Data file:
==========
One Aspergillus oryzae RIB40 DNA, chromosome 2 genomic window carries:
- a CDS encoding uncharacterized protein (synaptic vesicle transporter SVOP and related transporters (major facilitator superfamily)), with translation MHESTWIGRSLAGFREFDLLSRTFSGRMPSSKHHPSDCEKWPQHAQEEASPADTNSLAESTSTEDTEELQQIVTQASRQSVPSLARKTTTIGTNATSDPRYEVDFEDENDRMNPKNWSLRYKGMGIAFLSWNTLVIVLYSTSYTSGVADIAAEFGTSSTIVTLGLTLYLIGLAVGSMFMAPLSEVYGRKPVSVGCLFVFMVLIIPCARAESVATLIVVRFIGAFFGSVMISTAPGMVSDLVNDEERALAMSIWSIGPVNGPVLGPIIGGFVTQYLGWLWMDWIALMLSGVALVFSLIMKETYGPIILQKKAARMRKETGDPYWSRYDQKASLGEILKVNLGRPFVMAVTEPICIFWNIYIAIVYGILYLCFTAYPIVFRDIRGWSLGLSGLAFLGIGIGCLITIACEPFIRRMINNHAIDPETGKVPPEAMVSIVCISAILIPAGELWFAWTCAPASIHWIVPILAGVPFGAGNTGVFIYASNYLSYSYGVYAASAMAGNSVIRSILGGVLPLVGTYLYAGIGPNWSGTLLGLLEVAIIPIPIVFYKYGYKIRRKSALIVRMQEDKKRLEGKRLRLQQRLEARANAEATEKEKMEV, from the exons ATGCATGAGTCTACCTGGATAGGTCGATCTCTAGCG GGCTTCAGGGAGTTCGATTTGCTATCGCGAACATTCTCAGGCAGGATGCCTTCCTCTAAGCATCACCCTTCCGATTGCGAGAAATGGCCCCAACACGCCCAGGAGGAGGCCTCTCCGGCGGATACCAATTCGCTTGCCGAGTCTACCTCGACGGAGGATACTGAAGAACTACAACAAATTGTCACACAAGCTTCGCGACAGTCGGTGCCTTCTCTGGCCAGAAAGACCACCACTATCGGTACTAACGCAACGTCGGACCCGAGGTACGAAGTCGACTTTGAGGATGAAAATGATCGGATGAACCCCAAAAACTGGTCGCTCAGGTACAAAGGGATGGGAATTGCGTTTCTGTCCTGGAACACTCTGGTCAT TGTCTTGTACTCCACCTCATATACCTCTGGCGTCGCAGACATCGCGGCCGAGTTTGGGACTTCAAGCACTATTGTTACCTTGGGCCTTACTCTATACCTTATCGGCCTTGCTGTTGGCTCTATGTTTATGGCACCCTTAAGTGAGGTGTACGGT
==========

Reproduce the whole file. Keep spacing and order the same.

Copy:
One Aspergillus oryzae RIB40 DNA, chromosome 2 genomic window carries:
- a CDS encoding uncharacterized protein (synaptic vesicle transporter SVOP and related transporters (major facilitator superfamily)), with translation MHESTWIGRSLAGFREFDLLSRTFSGRMPSSKHHPSDCEKWPQHAQEEASPADTNSLAESTSTEDTEELQQIVTQASRQSVPSLARKTTTIGTNATSDPRYEVDFEDENDRMNPKNWSLRYKGMGIAFLSWNTLVIVLYSTSYTSGVADIAAEFGTSSTIVTLGLTLYLIGLAVGSMFMAPLSEVYGRKPVSVGCLFVFMVLIIPCARAESVATLIVVRFIGAFFGSVMISTAPGMVSDLVNDEERALAMSIWSIGPVNGPVLGPIIGGFVTQYLGWLWMDWIALMLSGVALVFSLIMKETYGPIILQKKAARMRKETGDPYWSRYDQKASLGEILKVNLGRPFVMAVTEPICIFWNIYIAIVYGILYLCFTAYPIVFRDIRGWSLGLSGLAFLGIGIGCLITIACEPFIRRMINNHAIDPETGKVPPEAMVSIVCISAILIPAGELWFAWTCAPASIHWIVPILAGVPFGAGNTGVFIYASNYLSYSYGVYAASAMAGNSVIRSILGGVLPLVGTYLYAGIGPNWSGTLLGLLEVAIIPIPIVFYKYGYKIRRKSALIVRMQEDKKRLEGKRLRLQQRLEARANAEATEKEKMEV, from the exons ATGCATGAGTCTACCTGGATAGGTCGATCTCTAGCG GGCTTCAGGGAGTTCGATTTGCTATCGCGAACATTCTCAGGCAGGATGCCTTCCTCTAAGCATCACCCTTCCGATTGCGAGAAATGGCCCCAACACGCCCAGGAGGAGGCCTCTCCGGCGGATACCAATTCGCTTGCCGAGTCTACCTCGACGGAGGATACTGAAGAACTACAACAAATTGTCACACAAGCTTCGCGACAGTCGGTGCCTTCTCTGGCCAGAAAGACCACCACTATCGGTACTAACGCAACGTCGGACCCGAGGTACGAAGTCGACTTTGAGGATGAAAATGATCGGATGAACCCCAAAAACTGGTCGCTCAGGTACAAAGGGATGGGAATTGCGTTTCTGTCCTGGAACACTCTGGTCAT TGTCTTGTACTCCACCTCATATACCTCTGGCGTCGCAGACATCGCGGCCGAGTTTGGGACTTCAAGCACTATTGTTACCTTGGGCCTTACTCTATACCTTATCGGCCTTGCTGTTGGCTCTATGTTTATGGCACCCTTAAGTGAGGTGTACGGT